Take the case of a hypothetical situation with two people who’ve commited the same crime–theft, for example. Person A is a career criminal; he has been to jail many times for petty thefts. Person B is a philanthropist who’s fallen on hard times; he has a history of donating significant sums of money to charity, but he lost all his money through bad investments in the stock market and is now homeless. This is his first crime. They both stole a watch with the intention to sell it for cash. No threat of violence was used, no one was hurt in the process, and no other property damage occurred. Should the punishment for both men be the same? Why or why not?

    1. I said that punishment should be used as a deterrent, not that it always works or that rehabilitative methods should not be used.

      I think you missed my other point too. The punishment should not be the same for both men, because they have committed the same crime in that they stole. But person A has committed more than that. He is a repeat offender who has repeatedly showed contempt for the law and is not changing as far as we can see. The other is a first time offender, who as far as we know, may have hope.

      My point was that Person A’s status as a previously law abiding citizen does not now change his status as a law breaker or save him from the just punishment. However, Person B’s previous status as a lawbreaker does affect the treatment he should get. The point is that previous good actions do not make up for bad ones.

      1. I don’t think we have a fundamental disagreement here. I was concerned by one possible interpretation of what you wrote–many people do not view rehabilitation efforts as “punishment.” If your view is that these count too, then my concern is dispelled.

        “The point is that previous good actions do not make up for bad ones.”
        Not universally, no, but previous good behavior can certainly mitigate (or perhaps aggravate–for example, a rape counselor who rapes someone) the appropriate response to the violation of a law or social norm.

        In terms of criminal justice, deterrence is a tricky subject. General deterrence is particularly difficult to study because, by its very nature, it is imperceptible. To a criminal, specific deterrence is not factor of the severity of a crime’s punishment so much as the speed at which that criminal will be caught. (If the police have a habit of swift apprehension, that is more effective to deter crime than, say, a life sentence as punishment.) I can dig up a citation for that if you’d like, but I don’t feel like wading through the literature at this hour.

        In any case, retribution is a horrible motivator for punishment. If rehabilitation is possible, it should be preferred (even if only because it works better to deter recidivism). How do we know if rehabilitation is possible? Past conduct is a great indicator. In this way, that behavior plays a key role in determining the appropriateness of any given punishment (i.e., in deciding which punishment is the “just” one). You’re completely right, of course, that it does not affect his status as a law breaker.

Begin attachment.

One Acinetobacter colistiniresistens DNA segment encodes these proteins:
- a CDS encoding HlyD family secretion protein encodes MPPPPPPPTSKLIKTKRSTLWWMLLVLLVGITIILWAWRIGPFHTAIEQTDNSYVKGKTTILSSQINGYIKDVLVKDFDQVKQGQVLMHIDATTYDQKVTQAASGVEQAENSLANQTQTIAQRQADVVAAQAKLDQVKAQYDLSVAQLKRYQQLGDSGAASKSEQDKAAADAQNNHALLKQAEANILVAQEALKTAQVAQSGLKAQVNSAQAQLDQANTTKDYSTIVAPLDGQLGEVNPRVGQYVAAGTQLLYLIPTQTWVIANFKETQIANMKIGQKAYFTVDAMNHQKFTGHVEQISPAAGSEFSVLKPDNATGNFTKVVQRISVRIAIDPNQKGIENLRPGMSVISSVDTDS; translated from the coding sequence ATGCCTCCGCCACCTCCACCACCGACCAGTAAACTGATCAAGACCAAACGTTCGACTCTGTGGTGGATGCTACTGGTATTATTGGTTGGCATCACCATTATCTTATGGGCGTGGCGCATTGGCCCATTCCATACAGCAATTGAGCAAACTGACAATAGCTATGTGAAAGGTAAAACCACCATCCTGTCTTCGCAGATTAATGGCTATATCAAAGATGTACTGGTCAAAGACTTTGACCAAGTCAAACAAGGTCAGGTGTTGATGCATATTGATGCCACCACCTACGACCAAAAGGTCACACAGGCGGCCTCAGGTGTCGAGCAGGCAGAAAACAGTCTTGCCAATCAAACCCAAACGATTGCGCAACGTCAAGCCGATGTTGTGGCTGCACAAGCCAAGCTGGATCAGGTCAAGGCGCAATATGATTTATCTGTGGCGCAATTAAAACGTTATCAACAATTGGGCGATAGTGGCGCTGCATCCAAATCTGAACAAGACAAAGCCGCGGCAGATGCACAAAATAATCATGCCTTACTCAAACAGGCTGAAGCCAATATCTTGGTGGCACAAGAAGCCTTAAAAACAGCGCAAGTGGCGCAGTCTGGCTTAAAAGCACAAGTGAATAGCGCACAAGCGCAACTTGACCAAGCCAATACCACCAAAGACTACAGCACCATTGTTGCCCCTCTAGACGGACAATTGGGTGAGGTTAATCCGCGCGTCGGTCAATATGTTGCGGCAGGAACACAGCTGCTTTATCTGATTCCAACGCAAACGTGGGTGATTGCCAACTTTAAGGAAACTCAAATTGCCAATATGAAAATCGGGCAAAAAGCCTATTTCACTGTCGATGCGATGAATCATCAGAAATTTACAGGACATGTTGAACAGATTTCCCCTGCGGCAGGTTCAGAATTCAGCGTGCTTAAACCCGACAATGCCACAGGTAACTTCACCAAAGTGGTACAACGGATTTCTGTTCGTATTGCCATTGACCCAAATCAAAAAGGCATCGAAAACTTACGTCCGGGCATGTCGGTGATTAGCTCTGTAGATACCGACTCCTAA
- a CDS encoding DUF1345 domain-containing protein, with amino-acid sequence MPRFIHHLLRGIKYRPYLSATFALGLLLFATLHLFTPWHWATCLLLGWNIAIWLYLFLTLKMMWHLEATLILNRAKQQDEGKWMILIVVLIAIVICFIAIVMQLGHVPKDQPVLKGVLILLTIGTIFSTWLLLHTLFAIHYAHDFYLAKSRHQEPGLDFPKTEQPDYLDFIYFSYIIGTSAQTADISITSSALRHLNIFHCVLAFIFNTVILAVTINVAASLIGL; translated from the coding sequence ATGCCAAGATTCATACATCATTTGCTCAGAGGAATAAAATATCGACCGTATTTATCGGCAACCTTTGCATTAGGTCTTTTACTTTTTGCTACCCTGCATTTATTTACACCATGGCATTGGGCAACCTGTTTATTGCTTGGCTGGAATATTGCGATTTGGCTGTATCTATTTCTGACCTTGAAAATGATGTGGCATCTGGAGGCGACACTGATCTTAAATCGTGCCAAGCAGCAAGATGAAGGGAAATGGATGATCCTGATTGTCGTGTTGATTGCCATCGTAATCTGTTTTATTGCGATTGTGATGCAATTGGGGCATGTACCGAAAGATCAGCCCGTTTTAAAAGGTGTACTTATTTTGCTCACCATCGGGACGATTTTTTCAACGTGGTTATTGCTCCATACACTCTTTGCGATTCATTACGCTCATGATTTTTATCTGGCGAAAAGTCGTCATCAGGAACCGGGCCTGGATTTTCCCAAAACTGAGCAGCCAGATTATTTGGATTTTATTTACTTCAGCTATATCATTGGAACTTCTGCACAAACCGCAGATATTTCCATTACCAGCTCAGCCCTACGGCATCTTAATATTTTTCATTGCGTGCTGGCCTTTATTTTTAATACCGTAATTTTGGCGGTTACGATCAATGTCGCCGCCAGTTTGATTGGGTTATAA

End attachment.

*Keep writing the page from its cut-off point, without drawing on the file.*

2. Good, we agree. On some things at least.

      I do not think punishment and rehabilitation are interchangeable, but I do think that punishment can serve the same purpose as primarily rehabilitative actions. Learning to associate a wrong act with negative consequences probably prevents one from committing that act and helps to establish doing the right thing as a habit. At least it has in my experience.

      Although they sometimes achieve that common goal, I do not think of rehabilitation as an alternative to restitution. I can think of very few cases in which rehabilitative efforts are enough of a response to an a wrong act. Rehabilitation serves the purpose of helping the wrongdoer by making him/her a better person and helping the community by taking steps to prevent the action. That is a good thing and should always be done whether the person is ‘punished’ or not (unless there is not hope that the wrongdoer will change). However, since rehabilitation is focused on the future, it is not doing anything about the fact that the act has already been committed. The other negative effects of the wrong act need to be addressed too. Specifically, the victims (if any) need to be taken into consideration. Restitution as a response to a wrong action helps the victims in several ways. It fixes their sense of worth which is usually damaged by the act. It reaffirms their worth in a stronger way than the victim’s rehabilitation does because it denounces so strongly and clearly, the actions committed against them.

      Think of the mother whose son has been killed by a robber. She asks an officer
      “So, what are you doing about my son’s death?”
      “Well, we’ve found his killer, and we’re helping him understand that what he did was wrong and he needs to change”
      “What are you going to do when that it done?”
      “We’re going to let him go, of course”
      “Let him go? But he killed my son. My son is dead because of him!”
      To which the police officer mumbles something about helping the criminal.